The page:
It didn't start getting hot until north of Dallas, somewhere around Durant OK or so.  Suddenly the switch was flipped.  It went from "this isn't so bad" to "OMG, I'm cookin'!" in what seemed like the blink of an eye.

And to make sure that I noticed just how hot it had gotten, traffic on this four-lane divided highway came to a complete standstill about 30-40 miles south of McAlester. 

So there we all sat, out there in the middle of nowhere, with no idea why.  I stopped the bike, put the sidestand down, and then eventually got off the bike, removed my helmet and unzipped my jacket.  18-wheeler drivers were out of their rigs, walking around, so I knew this wasn't just a momentary delay.  I walked up to a rig next to me and asked the driver what the problem was, but he didn't know.  Neither did the rig driver behind him.  Guess drivers no longer communicate with each other via CB's.

After about 45 minutes I could see drivers getting back into their rigs up ahead, and then brake lights appeared, and then movement.  We started to slowly inch our way forward.  Occasionally we came to another lengthy stop, once long enough for me to turn the bike off again and remove my helmet.  But eventually the forward movement became steady, and then we came upon the problem:  An overturned 18-wheeler lying on its side across both lanes.  A large tow truck had pulled the cab portion out of the roadway, which was allowing us to now pass, but a state police officer was directing traffic at the blockage to allow for an orderly merge into the left lane.  An 18-wheeler in the left lane made sure that he gave me plenty of room to merge in front of him before we got to the merge spot, for which I was very grateful, since cars in front of him, seeing my left turn signal blinking, were closing up their ranks to prevent me from moving over. 

What was worse than standing out there in the middle of that hot, shadeless highway was watching the projected arrival time on my GPS creep up from 3:39 PM to 5:00 PM.  Mentally, it was a killer.  Visions of getting to the hotel early in the day, getting into shorts and sandals and getting a nice late lunch in air-conditioned comfort were evaporating faster than the sweat trickling down my face and neck.   I was definitely thankful that I'd stopped for gas, snack, and bathroom break back in Durant!

When we finally got past that roadblock and I could roll through McAlester, I was sorely tempted to call it a day.   But moving along finally at highway speeds, the sweat accumulation on my body was actually cooling me down and it didn't feel so bad anymore.  So I kept going.  I kept my eye on the "miles to go" on the GPS, and kept watching the estimated arrival time and the time on the bike's clock slowly merge. 

When the Hampton Inn sign appeared, I was elated!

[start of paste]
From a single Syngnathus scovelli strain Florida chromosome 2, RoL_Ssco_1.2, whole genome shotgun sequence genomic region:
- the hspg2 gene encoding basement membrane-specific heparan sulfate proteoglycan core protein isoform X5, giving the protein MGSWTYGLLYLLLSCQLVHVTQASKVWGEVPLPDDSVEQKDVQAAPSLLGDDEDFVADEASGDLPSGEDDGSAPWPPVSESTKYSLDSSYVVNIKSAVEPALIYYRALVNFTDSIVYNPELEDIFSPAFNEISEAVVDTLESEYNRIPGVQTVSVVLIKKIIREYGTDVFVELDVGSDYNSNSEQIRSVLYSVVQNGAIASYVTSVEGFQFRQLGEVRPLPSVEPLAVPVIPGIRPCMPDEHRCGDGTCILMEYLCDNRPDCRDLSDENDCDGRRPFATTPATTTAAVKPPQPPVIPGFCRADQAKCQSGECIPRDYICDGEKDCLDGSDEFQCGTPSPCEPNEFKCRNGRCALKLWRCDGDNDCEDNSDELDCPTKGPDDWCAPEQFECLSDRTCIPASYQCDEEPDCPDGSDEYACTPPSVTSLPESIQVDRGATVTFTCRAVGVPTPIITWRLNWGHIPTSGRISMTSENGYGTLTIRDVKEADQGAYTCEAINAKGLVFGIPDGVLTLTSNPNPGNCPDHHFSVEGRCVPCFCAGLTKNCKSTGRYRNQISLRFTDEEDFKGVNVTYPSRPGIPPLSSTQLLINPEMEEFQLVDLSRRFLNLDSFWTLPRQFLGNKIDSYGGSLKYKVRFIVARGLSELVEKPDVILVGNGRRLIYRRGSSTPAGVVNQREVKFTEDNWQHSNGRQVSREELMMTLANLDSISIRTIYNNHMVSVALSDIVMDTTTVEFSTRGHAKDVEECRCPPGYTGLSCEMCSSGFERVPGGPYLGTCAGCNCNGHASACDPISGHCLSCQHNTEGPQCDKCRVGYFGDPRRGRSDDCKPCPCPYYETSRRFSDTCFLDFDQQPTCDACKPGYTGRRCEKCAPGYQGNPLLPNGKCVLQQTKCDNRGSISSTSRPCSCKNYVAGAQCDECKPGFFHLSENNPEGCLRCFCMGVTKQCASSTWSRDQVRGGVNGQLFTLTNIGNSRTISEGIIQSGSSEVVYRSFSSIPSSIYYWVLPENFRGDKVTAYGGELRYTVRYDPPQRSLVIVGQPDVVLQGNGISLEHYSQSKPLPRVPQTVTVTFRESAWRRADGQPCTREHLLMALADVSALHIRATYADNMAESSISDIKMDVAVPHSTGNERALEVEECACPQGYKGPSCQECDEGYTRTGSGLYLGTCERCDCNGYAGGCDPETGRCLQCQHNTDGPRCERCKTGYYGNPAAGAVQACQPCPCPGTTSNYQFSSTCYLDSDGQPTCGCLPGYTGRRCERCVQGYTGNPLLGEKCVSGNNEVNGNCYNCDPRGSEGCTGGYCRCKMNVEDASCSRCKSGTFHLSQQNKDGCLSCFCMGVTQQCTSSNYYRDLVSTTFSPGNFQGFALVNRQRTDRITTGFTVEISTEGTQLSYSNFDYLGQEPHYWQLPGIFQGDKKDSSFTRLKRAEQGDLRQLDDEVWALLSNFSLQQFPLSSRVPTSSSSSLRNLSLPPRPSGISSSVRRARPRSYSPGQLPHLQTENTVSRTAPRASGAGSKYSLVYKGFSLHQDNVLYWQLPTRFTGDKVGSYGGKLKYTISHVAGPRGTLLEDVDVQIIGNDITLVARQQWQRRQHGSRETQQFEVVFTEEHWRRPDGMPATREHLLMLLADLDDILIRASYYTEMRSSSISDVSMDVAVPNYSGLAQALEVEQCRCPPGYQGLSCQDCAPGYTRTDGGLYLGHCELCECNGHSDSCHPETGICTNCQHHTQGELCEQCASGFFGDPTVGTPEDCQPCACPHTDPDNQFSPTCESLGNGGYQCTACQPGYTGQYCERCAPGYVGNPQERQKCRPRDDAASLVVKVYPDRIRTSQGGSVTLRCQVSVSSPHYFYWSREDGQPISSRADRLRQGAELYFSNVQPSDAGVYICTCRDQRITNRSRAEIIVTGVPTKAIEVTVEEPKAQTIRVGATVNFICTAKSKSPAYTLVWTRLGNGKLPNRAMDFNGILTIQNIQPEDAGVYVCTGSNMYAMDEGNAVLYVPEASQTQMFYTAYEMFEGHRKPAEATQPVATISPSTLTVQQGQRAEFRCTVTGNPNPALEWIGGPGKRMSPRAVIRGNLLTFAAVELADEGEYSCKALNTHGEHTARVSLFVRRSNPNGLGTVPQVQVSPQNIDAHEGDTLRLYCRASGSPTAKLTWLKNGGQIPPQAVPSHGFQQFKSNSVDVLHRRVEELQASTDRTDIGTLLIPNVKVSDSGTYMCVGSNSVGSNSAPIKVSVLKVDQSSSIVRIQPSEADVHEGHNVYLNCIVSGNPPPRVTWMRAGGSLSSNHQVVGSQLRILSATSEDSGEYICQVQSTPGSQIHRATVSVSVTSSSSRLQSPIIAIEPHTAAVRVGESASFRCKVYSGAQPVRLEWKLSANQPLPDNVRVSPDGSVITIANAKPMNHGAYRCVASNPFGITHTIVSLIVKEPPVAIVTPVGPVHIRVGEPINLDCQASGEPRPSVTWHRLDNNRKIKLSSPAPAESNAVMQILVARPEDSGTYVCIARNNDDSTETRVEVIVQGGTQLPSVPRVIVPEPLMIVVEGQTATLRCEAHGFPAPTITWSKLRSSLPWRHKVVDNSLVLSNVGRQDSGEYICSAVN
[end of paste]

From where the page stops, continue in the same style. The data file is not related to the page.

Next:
Unpacked, into those anticipated shorts and sandals, my first order of business was to get lunch - which we'll now call dinner - and to get cool.

IHOP won my business this evening.  Actually it was the only thing within easy walking distance.  But I like IHOP.  A decent meal and a more-than-decent blueberry crepe loaded up with vanilla ice cream and whipped cream for dessert really hit the spot!

Tomorrow:  Sliding into Sedalia and scoping out the rally grounds.

Saturday, July 14, 2012

Things That Go Bump in the Night


I bolted upright out of a deep sleep.  What was that??  I flipped the light on and saw the cat next to me in the bed, ears perked up, looking up at the ceiling.  She heard it, too!

I sat there a moment, getting my bearings.  2:17 AM. 

THUMP, THUMPITY THUMP!!  There it was again!

Fully awake now, I could identify where the sound was coming from - the fence next to the house near my bedroom - and the probable source - raccoons.
Glimpse of three juvenile raccoons this spring

Two months ago I glimpsed a trio of raccoons sitting on the fence in my backyard, but it was only a brief glimpse before they disappeared into the yard behind me.  I remember thinking, "Oh, no!  Not again!"  I dealt with a trio of juveniles last year, finally trapping them and having them relocated.

After that initial glimpse earlier this spring, I haven't seen this new crop of juvenile raccoons and assumed they moved on.  Well apparently not.


Now they've jumped from the fence to the roof and they sound like a herd of elephants.  I grabbed a flashlight and braved the mosquitos in my backyard.  But training the flashlight beam up on the roof, I was unable to see them on the back side of the house.  Plenty of peaks and valleys on my roof and they could be anywhere!

Back in the house and the thumping moved back over to the rear corner of the roof, near the fence.  Aha!  My presence has spooked them!  More loud thumps as they leaped from the roof to the fence, one by one.  And then they were gone.  Maybe some barbed wire across the top of that stretch of fence would help.  Gotta work on that solution.